however if you're willing to pay (books or online service there's much more
                                    as usual)

                                    1/
                                    http://www.pleasantconcepts.com/instantsolutions/fengshui/office/office.htm

                                    2/ http://www.queen-fengshui.com/office.html

                                    3/ www.access-a.com.au/fengshui/office.htm

                                    4.a/ http://www.fengshuihelp.com/rearview.htm
                                    4.b/ http://www.fengshuihelp.com/visioninoffice.htm

                                    a more complete and general guide (for offices and buildings)

                                    http://www.yuanzs.com/english/fengshui2.htm
                                    http://www.yuanzs.com/english/fengshui3.htm
                                    http://www.yuanzs.com/english/fengshui4.htm

                                    here's a link to one feng shui book

                                    Feng Shui Strategies for Business Success: Arranging Your Office for Success
                                    & Prosperity with Personalized Astrological Charts
                                    Description:
                                    A useful guide for achieving success in Business. Simons, a feng shui master
                                    & astrologer, provides the date-of-birth charts to help individuals to
                                    personal guidance on career tactics and work space arrangements leading to
                                    success.

                                    http://www.asianconnections.com/books_video/FengShui/FSSFBS-simons/fssfbs-si
                                    mons.html



                                    i haven't read it though (i've only got french feng shui books :o( )


                                    a++ cedric
                                  • Kent Beck
                                    I much prefer everyone facing each other, but I m not sure why. Any architects or feng shui geomancers out there care to explain? Kent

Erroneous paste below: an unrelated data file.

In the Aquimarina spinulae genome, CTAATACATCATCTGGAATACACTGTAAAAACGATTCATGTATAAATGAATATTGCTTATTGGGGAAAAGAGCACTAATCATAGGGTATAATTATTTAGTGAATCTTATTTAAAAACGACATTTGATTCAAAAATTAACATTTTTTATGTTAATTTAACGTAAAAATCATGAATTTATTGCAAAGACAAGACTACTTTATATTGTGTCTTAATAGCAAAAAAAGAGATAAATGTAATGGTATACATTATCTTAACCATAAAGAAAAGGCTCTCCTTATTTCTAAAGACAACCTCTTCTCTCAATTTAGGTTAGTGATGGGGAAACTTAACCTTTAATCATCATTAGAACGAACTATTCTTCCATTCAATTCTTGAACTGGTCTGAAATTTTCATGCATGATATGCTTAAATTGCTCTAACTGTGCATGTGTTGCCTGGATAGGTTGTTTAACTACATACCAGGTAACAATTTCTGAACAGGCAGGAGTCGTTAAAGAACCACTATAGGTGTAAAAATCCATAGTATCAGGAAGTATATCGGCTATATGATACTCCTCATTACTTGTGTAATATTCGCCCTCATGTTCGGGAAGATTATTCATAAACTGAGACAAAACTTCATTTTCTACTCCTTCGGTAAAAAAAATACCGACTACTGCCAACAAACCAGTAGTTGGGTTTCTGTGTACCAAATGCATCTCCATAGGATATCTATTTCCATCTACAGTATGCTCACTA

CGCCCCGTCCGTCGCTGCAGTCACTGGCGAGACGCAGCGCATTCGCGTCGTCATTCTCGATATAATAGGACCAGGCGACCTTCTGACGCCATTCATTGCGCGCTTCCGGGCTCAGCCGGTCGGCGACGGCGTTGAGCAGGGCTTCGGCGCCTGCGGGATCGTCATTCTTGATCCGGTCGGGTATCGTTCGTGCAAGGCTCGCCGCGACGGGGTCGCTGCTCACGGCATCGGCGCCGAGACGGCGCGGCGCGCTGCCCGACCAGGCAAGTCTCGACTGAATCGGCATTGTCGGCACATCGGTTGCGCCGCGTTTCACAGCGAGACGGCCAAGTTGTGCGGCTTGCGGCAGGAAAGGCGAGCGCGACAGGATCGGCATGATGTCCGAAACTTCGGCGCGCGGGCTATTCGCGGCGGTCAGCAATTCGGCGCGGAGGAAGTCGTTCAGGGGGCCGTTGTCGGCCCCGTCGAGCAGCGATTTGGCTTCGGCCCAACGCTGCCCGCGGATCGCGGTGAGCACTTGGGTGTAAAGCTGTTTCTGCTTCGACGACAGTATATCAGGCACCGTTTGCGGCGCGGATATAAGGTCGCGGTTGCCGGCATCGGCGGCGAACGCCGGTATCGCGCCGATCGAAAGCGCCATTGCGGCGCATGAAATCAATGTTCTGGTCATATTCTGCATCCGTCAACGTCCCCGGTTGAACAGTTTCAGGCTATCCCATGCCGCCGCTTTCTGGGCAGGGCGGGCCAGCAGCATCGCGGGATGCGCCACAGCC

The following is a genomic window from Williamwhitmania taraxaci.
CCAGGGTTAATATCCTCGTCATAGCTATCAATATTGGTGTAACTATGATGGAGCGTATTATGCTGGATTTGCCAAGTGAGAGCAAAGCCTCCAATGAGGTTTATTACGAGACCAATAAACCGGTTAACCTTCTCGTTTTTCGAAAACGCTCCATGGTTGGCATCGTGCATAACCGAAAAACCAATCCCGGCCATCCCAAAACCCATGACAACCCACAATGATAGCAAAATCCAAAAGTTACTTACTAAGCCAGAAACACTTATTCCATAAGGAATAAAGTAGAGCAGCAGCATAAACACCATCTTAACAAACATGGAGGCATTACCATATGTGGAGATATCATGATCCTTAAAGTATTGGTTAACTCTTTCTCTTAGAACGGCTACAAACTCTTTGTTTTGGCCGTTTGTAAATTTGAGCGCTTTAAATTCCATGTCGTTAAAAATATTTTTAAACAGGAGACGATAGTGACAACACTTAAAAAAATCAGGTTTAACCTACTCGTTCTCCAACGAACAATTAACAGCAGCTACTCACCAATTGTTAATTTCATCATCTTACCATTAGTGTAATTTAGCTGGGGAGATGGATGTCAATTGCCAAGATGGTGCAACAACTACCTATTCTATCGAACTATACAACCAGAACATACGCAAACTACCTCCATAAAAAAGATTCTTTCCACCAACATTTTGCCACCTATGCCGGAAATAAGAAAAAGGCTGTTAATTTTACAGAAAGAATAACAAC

Message 17 of 28 , Aug 2, 2000
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                                      I much prefer everyone facing each other, but I'm not sure why. Any
                                      architects or feng shui geomancers out there care to explain?

                                      Kent
                                    • Frank McGeough
                                      Our original office was organized where you saw another person if you looked up from your work. Everyone disliked it. My ideal environment looks a lot like my
                                      Message 18 of 28 , Aug 2, 2000
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                                        Our original office was organized where you saw another person if you looked
                                        up from your work. Everyone disliked it. My ideal environment looks a lot
                                        like my house (funny how that worked out). There are completely private
                                        spaces. There are total communal spaces and there are spaces that hold 2 or
                                        3 people ideally. I move between those spaces depending on what I'm trying
                                        to get done.
                                      • Dustin Hodge
                                        I hope this doesn t turn into a discussion on what constitutes architecture or if feng shui should be considered an engineering practice. Kent Beck
                                        Message 19 of 28 , Aug 2, 2000
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                                          I hope this doesn't turn into a discussion on what constitutes architecture or if feng shui should be considered an engineering practice.


                                            Kent Beck <kentbeck@...> wrote:


                                          I much prefer everyone facing each other, but I'm not sure why. Any
                                          architects or feng shui geomancers out there care to explain?

                                          Kent






                                          Do You Yahoo!?
                                          Kick off your party with Yahoo! Invites.

                                        • Bram Cohen
                                          ... According to Peopleware, people are much more productive when they have objects in the distance for their eyes to wander over during idle moments. It s
                                          Message 20 of 28 , Aug 2, 2000
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                                            On Wed, 2 Aug 2000, Kent Beck wrote:

                                            > I much prefer everyone facing each other, but I'm not sure why. Any
                                            > architects or feng shui geomancers out there care to explain?

                                            According to Peopleware, people are much more productive when they have
                                            objects in the distance for their eyes to wander over during idle
                                            moments. It's also much better for your eyes.

                                            Also, people can talk to each other and interact while facing each other,